After integrating Equation 22 along wall distance y, the expression of for pressure ratio shown in Equation 23 is found. The pressure ratio is associated to

The distribution of averaged dynamic viscosity ratio

From the result of Figure 6, it shows that the liquid-like behaviour only exists in the supercritical cases (R3 and M3) of the two organic fluids. By implication there is a transition line from gas-like behaviour to liquid-like behaviour in each organic fluid, which is

### Reynolds stress

The distributions of Reynolds stresses

The peak values of

The impact of real-gas effect on the normal Reynolds stress in spanwise and wall-normal directions (

The Reynolds shear stress

### Turbulence energy

The Reynolds averaged turbulence energy equation for fully developed channel flow is shown in Equation 25. The first term is turbulence energy production

##### (25)

The distribution of turbulence energy production

The turbulence energy production-to-dissipation ratio

### Turbulence viscosity hypothesis

The evaluation of the turbulence viscosity hypothesis for the standard two-function RANS model (*k* and dissipation *k* and

The ratio

With the data for R1233zd(E) and MDM collected so tightly around the constant

## Conclusions

This work studied the fully developed compressible turbulent channel flow of two organic fluids, R1233zd(E) and MDM, by means of Direct Numerical Simulation. Three cases for each fluid are set up at the same global Reynolds number (*Re _{G}* = 4,880) and global Mach number (

*Ma*= 2.25), and they are compared with an air baseline case. Three cases are set up for each organic vapour, representing thermodynamic states far from, close to and inside the supercritical region, and these cases refer to weak, normal and strong real-gas effect in each fluid.

_{G}The turbulent statistic parameters are analyzed and compared. The results show that the real-gas effect influences the averaged thermodynamic property profile. The averaged centre-to-wall temperature ratio is lower in the organic fluid with larger molecular weight, and this ratio will decrease as real-gas effect increases. The averaged wall-to-centre density ratio is also lower in the organic fluid with larger molecular weight, but increases as real-gas effect increases, which is reversed from the impact on averaged centre-to-wall temperature ratio.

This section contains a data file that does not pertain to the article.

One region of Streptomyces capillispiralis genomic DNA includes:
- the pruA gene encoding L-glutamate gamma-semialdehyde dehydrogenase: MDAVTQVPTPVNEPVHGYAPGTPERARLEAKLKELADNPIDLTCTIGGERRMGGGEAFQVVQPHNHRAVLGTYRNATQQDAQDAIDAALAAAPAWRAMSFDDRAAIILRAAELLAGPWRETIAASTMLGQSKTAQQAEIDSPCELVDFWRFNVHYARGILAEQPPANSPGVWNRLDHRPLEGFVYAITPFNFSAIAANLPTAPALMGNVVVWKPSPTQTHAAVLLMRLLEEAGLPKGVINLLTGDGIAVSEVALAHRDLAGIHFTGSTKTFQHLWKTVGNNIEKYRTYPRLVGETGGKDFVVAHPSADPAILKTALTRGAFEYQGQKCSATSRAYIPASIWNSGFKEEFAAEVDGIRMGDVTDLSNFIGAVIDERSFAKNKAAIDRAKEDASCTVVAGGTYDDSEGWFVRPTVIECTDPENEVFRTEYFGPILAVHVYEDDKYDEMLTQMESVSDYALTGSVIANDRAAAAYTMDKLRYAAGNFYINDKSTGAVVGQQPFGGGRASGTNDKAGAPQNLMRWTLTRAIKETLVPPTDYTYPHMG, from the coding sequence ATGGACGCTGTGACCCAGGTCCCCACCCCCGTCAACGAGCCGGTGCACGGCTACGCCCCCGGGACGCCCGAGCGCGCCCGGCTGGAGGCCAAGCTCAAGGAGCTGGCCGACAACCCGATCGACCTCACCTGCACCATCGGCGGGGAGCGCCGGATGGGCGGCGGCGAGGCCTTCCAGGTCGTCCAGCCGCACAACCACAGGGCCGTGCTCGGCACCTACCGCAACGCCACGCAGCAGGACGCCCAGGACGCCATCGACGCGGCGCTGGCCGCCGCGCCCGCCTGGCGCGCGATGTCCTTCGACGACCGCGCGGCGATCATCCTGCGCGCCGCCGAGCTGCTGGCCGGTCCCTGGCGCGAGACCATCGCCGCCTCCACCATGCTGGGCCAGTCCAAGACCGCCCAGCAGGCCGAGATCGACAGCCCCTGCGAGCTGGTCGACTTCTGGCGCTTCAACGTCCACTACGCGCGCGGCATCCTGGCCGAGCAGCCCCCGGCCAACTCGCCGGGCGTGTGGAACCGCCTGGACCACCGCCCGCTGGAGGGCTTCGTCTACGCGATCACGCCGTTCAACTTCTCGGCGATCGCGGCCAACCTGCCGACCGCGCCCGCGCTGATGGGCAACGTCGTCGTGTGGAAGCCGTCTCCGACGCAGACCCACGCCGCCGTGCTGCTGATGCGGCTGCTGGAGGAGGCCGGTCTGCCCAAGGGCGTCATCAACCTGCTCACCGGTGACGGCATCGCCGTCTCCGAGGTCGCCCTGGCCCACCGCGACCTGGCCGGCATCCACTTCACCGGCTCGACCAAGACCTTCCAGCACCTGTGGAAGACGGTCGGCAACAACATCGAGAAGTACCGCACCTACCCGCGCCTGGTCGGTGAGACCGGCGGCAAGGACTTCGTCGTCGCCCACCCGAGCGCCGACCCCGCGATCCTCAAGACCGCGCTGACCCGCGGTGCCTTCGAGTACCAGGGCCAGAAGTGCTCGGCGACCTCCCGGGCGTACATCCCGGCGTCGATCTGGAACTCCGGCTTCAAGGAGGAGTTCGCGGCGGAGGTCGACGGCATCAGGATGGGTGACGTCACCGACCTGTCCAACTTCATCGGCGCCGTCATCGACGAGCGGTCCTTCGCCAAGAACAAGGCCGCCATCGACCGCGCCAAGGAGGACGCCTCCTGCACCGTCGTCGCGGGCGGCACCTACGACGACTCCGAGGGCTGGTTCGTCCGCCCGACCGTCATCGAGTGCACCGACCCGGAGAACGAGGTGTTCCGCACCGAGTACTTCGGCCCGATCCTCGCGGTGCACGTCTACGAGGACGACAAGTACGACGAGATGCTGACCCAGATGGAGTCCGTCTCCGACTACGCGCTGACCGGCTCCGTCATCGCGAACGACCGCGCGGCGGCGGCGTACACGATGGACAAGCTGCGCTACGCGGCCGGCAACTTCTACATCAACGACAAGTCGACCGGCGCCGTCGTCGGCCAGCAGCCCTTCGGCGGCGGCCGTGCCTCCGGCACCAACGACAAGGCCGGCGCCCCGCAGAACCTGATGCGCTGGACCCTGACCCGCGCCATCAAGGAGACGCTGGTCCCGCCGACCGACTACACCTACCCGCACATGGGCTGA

The averaged centre-to-wall viscosity ratio is lower than 1, which is a kind of “liquid-like behavior”, when the real-gas effect is strong enough (in case R1 and M1). There exists a transition line

The real-gas effect does not influence the normal Reynolds stress in the streamwise direction, but it has an obvious impact on the other two normal Reynolds stress and the Reynolds shear stress. The peak values of the wall-normal Reynolds stress

The turbulence kinetic energy dissipation

## Nomenclature

*c*

Sonic velocity (m/s)

*e*

Inner heat energy (J/kg)

Body force (m/s^{2})

*k*

Turbulent kinetic energy (J/kg)

Mass flow rate (kg/s)

*p*

Pressure (Pa)

Heat conduction (J/(m^{2}s))

*s*

Specific entropy (J/kg·K)

*t*

Time (s)

*u*

Velocity in x direction (m/s)

*v*

Velocity in x direction (m/s)

*w*

Velocity in x direction (m/s)

Position (m)

Turbulent model constant

Isobaric specific heat capacity (J/(kg·K))

Isochoric specific heat capacity (J/(kg·K))

*L*

Channel length scale (m)

*M*

Molecular weight (kg/kmol)

*N*

Number of nodes (−)

Turbulent kinetic energy generation rate (W)

*R*

Specific gas constant (J/(kg·K))

*T*

Temperature (K)

*V*

Specific volume (m^{3}/kg)

*Z*

Compressibility factor (−)

Ec

Eckert number (−)

Ma

Mach number (−)

Re

Reynolds number (−)

Pr

Prandtl number (−)

### Greeks

Specific heat ratio (−)

Turbulent kinetic energy dissipation rate (W)

Smallest length scale (m)

Kolmogorov length scale (m)

Length scale in temperature field (m)

Heat conductivity (W/(m·K))

Dynamic viscosity (Pa·s)

Kinematic viscosity (m^{2}/s)

Density (kg/m^{3})

Viscous stress (Pa)

Fundamental derivative (−)